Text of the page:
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Despite publicly dismantling his chemical weapons stockpiles, and despite repeated assurances from his Russian partners that he has long since stopped using deadly gas munitions, it appears Syrian president Bashar al-Assad continues to use chemical weapons against his people.

During the annual meeting of the Organisation for the Prohibition of Chemical Weapons (OPCW), the beleaguered ruler was accused by European and US diplomats of still holding large quantities of deadly chemical armaments, of concealing them from inspectors, and of employing them against opposition forces.

US envoy to the OPCW Rafael Foley said that “chemical weapons use is becoming routine in the Syrian civil war,” and that “the Syrian regime has continued to use chemical weapons on its own people.”

Jacek Bylica, the representative of the EU, said that it is “impossible to have confidence” that Syria has disposed of its chemical weapons stockpiles, with many “uncertainties regarding the dismantling of Syria’s chemical weapons program, notably the gaps and contradictions contained in Syria’s declarations.”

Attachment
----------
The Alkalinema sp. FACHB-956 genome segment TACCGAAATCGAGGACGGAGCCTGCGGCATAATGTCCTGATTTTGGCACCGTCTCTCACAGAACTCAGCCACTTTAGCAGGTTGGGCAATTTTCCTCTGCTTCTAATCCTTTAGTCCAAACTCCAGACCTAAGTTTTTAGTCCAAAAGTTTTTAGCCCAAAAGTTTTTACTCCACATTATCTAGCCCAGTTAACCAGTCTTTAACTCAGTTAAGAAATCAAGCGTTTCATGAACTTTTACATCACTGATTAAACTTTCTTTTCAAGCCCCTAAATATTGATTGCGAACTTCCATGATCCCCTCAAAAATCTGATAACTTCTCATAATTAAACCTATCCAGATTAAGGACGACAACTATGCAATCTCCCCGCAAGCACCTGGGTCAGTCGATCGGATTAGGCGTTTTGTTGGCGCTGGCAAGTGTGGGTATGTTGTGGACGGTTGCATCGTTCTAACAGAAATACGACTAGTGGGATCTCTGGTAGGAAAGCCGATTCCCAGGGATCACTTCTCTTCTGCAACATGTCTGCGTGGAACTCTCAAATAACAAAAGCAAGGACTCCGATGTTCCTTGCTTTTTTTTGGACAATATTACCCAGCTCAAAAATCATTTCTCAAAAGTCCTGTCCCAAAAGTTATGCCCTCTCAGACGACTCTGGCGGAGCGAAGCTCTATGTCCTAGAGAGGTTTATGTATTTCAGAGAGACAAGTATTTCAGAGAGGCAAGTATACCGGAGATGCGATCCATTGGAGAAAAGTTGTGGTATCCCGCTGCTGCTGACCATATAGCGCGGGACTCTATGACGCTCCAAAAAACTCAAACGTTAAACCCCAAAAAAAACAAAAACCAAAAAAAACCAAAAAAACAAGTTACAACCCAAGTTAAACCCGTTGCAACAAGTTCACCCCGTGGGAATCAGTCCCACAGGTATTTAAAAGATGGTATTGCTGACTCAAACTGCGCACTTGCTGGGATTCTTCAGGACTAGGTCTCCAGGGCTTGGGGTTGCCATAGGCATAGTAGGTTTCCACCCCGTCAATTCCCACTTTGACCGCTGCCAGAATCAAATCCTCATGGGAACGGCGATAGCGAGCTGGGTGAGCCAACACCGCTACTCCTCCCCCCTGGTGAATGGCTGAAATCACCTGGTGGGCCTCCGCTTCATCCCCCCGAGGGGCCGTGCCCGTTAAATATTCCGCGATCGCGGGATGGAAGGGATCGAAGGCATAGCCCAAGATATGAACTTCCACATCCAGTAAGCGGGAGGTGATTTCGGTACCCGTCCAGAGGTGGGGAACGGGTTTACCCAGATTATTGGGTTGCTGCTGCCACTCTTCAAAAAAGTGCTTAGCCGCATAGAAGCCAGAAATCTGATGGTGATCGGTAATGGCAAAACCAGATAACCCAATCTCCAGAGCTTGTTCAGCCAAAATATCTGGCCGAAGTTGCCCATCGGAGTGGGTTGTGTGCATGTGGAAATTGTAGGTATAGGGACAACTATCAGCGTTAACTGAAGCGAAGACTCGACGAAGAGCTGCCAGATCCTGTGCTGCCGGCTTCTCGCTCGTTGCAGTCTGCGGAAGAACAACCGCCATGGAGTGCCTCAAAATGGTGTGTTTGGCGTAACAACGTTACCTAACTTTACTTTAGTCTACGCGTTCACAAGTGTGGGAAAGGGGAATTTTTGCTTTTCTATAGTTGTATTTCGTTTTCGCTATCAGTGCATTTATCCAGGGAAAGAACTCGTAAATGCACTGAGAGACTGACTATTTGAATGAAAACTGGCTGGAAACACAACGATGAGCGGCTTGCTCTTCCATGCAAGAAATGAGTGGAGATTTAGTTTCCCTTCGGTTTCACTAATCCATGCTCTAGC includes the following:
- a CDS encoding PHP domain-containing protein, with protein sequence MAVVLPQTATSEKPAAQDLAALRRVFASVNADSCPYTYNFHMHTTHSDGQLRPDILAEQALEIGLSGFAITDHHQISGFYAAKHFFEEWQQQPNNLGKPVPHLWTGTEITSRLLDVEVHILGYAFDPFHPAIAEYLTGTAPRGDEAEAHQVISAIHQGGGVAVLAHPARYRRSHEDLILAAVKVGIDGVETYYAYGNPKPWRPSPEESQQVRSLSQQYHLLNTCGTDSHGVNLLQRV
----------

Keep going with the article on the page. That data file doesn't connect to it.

President Assad is not the only one accused of using chemical weapons in the battles across the country. Human rights groups as well as international watchdogs have blamed ISIS for employing chemical weapons against Kurdish forces and civilians.

As we have previously reported, the OPCW has set up a special mission to investigate the various allegations, and to determine who is behind chemical attacks.

The OPCW says that 99 percent of the regime’s chemical weapons – 1,300 tons of materials – have been destroyed following agreement between Assad and world powers. These new allegations show that the destruction of the stockpiles was not as thorough as could have been hoped for.